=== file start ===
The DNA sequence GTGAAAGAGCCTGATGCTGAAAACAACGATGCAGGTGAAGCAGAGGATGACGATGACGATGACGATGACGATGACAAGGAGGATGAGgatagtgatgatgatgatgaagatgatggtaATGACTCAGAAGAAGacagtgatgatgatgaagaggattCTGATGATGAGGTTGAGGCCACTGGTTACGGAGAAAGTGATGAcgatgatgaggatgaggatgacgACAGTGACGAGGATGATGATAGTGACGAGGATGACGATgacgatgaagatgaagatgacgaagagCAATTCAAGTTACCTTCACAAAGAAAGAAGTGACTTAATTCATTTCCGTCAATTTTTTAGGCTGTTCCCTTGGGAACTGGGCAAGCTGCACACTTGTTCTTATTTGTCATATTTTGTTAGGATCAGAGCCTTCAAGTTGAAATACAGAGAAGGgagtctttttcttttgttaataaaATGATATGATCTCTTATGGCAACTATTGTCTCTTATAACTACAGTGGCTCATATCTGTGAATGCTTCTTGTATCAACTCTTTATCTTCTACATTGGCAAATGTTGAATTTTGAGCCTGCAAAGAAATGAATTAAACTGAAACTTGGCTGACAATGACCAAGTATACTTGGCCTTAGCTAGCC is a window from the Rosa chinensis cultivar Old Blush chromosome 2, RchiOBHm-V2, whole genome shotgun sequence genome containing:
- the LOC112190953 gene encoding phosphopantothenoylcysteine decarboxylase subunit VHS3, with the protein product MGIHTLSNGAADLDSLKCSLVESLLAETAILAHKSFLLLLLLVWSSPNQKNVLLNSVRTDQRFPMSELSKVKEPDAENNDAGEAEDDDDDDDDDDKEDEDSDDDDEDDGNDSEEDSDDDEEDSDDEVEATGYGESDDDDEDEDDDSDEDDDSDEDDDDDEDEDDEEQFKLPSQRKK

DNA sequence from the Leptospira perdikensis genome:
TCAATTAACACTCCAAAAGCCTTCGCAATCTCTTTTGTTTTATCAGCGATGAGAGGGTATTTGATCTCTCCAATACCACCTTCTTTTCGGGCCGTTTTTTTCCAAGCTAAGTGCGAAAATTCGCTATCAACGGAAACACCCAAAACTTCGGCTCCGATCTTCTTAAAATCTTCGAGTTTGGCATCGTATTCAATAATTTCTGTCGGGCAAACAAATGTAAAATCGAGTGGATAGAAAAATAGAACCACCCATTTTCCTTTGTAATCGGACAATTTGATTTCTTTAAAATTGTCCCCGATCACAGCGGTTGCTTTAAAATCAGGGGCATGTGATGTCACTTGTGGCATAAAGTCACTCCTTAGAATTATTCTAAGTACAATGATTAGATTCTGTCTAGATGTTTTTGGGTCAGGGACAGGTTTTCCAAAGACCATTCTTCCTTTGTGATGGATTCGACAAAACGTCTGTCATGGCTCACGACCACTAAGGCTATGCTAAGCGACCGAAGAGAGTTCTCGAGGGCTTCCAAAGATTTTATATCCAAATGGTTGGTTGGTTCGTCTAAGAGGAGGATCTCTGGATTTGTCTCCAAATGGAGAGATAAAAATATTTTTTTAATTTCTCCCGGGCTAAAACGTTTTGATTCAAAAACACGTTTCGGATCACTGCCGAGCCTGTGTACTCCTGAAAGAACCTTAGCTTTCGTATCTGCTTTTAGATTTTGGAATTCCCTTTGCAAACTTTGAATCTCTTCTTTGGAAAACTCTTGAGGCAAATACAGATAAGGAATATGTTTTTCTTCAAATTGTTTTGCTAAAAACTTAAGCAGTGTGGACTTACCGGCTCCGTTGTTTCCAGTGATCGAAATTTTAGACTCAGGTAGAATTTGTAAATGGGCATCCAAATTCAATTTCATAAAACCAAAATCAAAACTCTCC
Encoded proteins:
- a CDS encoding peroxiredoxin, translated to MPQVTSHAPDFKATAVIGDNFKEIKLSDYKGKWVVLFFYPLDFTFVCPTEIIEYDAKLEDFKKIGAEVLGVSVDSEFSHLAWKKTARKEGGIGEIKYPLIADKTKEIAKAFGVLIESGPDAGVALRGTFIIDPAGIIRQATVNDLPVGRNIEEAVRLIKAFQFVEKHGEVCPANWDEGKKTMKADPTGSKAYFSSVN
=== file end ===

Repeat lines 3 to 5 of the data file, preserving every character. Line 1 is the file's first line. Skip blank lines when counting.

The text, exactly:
DNA sequence from the Leptospira perdikensis genome:
TCAATTAACACTCCAAAAGCCTTCGCAATCTCTTTTGTTTTATCAGCGATGAGAGGGTATTTGATCTCTCCAATACCACCTTCTTTTCGGGCCGTTTTTTTCCAAGCTAAGTGCGAAAATTCGCTATCAACGGAAACACCCAAAACTTCGGCTCCGATCTTCTTAAAATCTTCGAGTTTGGCATCGTATTCAATAATTTCTGTCGGGCAAACAAATGTAAAATCGAGTGGATAGAAAAATAGAACCACCCATTTTCCTTTGTAATCGGACAATTTGATTTCTTTAAAATTGTCCCCGATCACAGCGGTTGCTTTAAAATCAGGGGCATGTGATGTCACTTGTGGCATAAAGTCACTCCTTAGAATTATTCTAAGTACAATGATTAGATTCTGTCTAGATGTTTTTGGGTCAGGGACAGGTTTTCCAAAGACCATTCTTCCTTTGTGATGGATTCGACAAAACGTCTGTCATGGCTCACGACCACTAAGGCTATGCTAAGCGACCGAAGAGAGTTCTCGAGGGCTTCCAAAGATTTTATATCCAAATGGTTGGTTGGTTCGTCTAAGAGGAGGATCTCTGGATTTGTCTCCAAATGGAGAGATAAAAATATTTTTTTAATTTCTCCCGGGCTAAAACGTTTTGATTCAAAAACACGTTTCGGATCACTGCCGAGCCTGTGTACTCCTGAAAGAACCTTAGCTTTCGTATCTGCTTTTAGATTTTGGAATTCCCTTTGCAAACTTTGAATCTCTTCTTTGGAAAACTCTTGAGGCAAATACAGATAAGGAATATGTTTTTCTTCAAATTGTTTTGCTAAAAACTTAAGCAGTGTGGACTTACCGGCTCCGTTGTTTCCAGTGATCGAAATTTTAGACTCAGGTAGAATTTGTAAATGGGCATCCAAATTCAATTTCATAAAACCAAAATCAAAACTCTCC
Encoded proteins: